For many, this is the first day of the summer vacation. Congratulations. I hope that you’re kicking back and reading this with a coffee about 10am. Here are some interesting posts from around the province I read this past week.
How times have changed. I can’t even picture my mother or father sitting in on a job interview. After all, in the good old days, you went to the interview. The interview didn’t come to you.
Check out Jennifer Casa-Todd’s post as she reveals how modern technology brought the interview into her house. I can completely empathize with her struggle balancing teacher and parent.
I had to smile at Brian Aspinall’s post and thoughts about grades. It reminded me of the legend that I was made aware of my first year teaching. The folklore was this teacher never marked anything and didn’t keep a mark book. When it was time to enter marks, he called each student to stand in front of him – he looked them over and then wrote down a number. Truth or no truth? Yanking the strings of a first year teacher? I’m not sure but I enjoy remembering it.
Once Brian gets rolling in the post, he draws an interesting parallel between Physical Education and Mathematics.
He asks – why should the assessment be different?
Despite what you might read in these times of teacher bashing, summer time for teachers isn’t eight weeks of sun bathing. It’s a time for professional work and professional learning at a pace that is self-determined.
In this post, Nicole Beuckelare shares what her summer priorities will be.
I hope that she enjoys success with her goals and, when you read her post, you’ll know why we’ll all benefit from her learning.
I really enjoy reading posts like this. It’s humbling and motivating to realize that, despite whatever set of skills I may have, there are others that have more. For the eternal learner, it’s like waving a red flag in front of a bull.
Helen DeWaard shows some of her learning in this post.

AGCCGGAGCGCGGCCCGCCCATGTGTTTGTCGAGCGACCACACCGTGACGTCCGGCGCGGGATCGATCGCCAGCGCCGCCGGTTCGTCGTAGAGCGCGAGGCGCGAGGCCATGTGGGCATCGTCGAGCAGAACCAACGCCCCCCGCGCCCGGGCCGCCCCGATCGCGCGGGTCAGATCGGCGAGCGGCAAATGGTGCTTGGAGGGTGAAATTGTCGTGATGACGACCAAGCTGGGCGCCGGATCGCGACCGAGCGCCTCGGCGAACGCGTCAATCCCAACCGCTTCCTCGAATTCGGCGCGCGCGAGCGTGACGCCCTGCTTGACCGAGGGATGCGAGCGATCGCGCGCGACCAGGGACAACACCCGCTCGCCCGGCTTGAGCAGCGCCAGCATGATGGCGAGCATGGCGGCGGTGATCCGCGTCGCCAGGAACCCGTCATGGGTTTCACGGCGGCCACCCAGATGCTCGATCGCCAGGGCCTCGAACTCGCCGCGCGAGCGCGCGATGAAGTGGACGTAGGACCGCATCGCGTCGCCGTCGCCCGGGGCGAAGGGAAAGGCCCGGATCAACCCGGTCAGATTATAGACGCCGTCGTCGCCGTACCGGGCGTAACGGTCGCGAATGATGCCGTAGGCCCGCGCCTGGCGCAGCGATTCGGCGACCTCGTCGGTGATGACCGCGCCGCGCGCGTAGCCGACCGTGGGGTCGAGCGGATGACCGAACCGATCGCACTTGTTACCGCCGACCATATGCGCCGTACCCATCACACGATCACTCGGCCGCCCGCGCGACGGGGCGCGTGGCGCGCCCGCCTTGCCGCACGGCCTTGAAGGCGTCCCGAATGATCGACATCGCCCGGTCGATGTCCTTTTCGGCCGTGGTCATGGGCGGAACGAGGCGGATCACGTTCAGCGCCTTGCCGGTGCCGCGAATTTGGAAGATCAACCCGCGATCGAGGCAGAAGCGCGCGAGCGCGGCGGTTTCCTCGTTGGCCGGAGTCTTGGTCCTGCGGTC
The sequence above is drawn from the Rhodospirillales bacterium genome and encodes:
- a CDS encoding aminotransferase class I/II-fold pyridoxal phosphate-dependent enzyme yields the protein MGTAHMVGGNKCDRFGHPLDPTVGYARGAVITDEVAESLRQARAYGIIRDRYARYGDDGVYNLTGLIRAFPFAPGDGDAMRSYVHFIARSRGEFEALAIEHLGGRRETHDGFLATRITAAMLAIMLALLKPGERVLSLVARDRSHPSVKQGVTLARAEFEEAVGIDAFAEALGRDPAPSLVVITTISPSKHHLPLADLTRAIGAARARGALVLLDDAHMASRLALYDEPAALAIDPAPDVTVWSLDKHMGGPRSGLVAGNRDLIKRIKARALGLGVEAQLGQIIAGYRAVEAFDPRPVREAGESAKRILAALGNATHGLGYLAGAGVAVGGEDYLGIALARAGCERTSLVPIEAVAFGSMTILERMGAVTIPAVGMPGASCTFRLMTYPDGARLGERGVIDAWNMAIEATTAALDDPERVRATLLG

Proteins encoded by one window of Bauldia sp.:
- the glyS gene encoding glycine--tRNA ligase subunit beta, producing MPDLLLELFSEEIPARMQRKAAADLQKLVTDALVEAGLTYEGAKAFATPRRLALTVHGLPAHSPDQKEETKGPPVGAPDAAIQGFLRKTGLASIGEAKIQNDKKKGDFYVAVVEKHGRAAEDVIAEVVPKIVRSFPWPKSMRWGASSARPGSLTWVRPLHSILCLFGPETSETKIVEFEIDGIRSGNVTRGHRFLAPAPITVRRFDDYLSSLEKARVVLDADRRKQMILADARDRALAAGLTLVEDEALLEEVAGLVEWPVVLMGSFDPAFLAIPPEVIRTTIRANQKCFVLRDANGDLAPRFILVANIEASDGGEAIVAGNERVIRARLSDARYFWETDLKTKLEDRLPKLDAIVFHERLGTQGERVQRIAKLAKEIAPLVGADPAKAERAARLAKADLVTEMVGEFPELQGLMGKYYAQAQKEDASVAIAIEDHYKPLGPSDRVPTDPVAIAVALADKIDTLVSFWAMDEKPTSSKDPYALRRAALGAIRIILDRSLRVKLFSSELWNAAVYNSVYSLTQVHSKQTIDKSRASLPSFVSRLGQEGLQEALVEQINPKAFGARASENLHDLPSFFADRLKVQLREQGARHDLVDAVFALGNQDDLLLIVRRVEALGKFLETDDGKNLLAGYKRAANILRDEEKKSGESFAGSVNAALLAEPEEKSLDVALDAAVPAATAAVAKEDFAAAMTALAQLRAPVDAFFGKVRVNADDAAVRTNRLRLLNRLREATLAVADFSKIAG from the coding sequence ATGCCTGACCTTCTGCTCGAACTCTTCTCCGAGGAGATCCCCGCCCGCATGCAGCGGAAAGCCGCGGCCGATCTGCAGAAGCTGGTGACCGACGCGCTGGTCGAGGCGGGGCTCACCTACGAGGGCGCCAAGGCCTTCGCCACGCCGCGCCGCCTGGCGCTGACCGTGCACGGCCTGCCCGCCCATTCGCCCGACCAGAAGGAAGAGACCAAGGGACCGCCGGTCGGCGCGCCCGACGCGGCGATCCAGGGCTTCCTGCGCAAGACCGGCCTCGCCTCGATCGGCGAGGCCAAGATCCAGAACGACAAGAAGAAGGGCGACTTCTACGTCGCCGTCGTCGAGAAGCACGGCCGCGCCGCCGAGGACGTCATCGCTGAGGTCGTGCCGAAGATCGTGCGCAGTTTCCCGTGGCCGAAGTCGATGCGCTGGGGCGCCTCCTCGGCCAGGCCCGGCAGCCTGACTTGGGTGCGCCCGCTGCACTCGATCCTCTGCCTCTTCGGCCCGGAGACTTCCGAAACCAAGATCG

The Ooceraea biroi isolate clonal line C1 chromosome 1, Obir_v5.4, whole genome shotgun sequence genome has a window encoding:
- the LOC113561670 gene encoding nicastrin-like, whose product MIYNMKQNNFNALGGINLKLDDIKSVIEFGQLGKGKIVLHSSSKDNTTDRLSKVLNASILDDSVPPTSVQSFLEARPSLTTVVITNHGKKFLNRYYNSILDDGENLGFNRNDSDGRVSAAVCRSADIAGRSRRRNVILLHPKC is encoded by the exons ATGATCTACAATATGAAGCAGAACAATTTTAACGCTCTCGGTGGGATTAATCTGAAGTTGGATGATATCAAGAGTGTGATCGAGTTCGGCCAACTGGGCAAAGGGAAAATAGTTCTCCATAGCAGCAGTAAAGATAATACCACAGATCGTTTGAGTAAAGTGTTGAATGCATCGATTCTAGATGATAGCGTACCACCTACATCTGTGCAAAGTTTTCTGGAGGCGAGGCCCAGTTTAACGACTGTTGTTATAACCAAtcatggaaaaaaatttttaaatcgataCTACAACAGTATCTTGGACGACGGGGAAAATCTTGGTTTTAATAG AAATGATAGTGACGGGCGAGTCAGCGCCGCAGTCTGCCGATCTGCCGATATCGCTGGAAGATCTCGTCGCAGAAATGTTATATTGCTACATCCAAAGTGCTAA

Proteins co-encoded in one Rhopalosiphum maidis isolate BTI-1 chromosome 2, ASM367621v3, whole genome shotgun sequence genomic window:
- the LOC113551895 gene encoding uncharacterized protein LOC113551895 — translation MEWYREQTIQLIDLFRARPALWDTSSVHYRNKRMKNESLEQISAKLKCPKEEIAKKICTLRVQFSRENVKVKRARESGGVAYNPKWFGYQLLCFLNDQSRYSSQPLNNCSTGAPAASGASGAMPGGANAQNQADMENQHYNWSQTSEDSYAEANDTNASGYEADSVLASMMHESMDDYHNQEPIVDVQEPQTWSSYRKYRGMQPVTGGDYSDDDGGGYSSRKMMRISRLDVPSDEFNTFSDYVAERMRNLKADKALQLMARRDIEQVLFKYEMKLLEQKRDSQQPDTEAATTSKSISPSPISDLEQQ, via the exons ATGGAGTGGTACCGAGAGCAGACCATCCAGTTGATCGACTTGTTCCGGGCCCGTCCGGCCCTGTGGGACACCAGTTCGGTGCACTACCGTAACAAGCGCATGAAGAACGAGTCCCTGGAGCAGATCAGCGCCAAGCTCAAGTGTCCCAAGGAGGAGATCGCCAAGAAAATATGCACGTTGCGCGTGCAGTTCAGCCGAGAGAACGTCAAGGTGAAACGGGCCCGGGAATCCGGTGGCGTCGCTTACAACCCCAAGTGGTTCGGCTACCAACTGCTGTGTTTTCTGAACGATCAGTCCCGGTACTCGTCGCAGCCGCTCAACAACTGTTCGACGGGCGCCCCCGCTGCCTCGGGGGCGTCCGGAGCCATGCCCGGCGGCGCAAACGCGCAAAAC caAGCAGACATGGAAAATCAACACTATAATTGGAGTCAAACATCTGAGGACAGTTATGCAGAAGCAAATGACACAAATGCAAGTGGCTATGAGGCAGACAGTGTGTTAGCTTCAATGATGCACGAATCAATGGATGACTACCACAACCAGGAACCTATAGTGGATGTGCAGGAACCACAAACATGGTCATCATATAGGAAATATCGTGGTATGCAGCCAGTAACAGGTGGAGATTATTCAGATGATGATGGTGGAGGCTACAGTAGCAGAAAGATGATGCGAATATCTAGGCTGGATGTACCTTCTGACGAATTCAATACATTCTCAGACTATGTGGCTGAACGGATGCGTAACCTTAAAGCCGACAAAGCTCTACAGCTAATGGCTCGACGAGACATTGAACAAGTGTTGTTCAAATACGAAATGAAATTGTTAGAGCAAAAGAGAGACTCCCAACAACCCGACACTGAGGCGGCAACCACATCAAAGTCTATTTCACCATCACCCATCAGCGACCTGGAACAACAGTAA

I’ve always thought that everyone should build on their skill set. I remember computer contact meetings where there would always be a sharing of what folks or others in their schools had been doing. Every little bit builds more confidence and abilities. Before long, you look at the mass of learning and you have a pretty decent portfolio of skills.
I’ll confess, the title sucked me in. I like a good puzzle and James Hewett’s opening link takes you to a puzzle that’s been tossed around quite a bit lately. But, what caught my attention was the list of iPad applications that he’s asked the students not to delete.
You’ll have to visit his post to see the entire list. It’s always interesting to see the collection that people use in the classroom.
It’s great to see Green Screen on the list – so much can be done with that application in so many differing areas.
The teacher part of this 3 Act lesson from Kyle Pearce sounds absolutely deadly.
But, once you get past that and get to the actual activity, it sounds like a great deal of fun and you can certainly see how engaging it would be for students. I really like the questions that he poses to extend the learning.
This quote from Paul Cornies’ blog attributed to Maya Angelou is an absolute feel-good thought to help close off the school year.
You’ve got to feel good about yourself after reading that.
Such an inspiring collection of learning, thinking, and sharing again this week. Please find the time to click through and support these bloggers. You can check out the entire collection here and certainly add yourself using the form if you’re not already on the list.
Have a wonderful summer.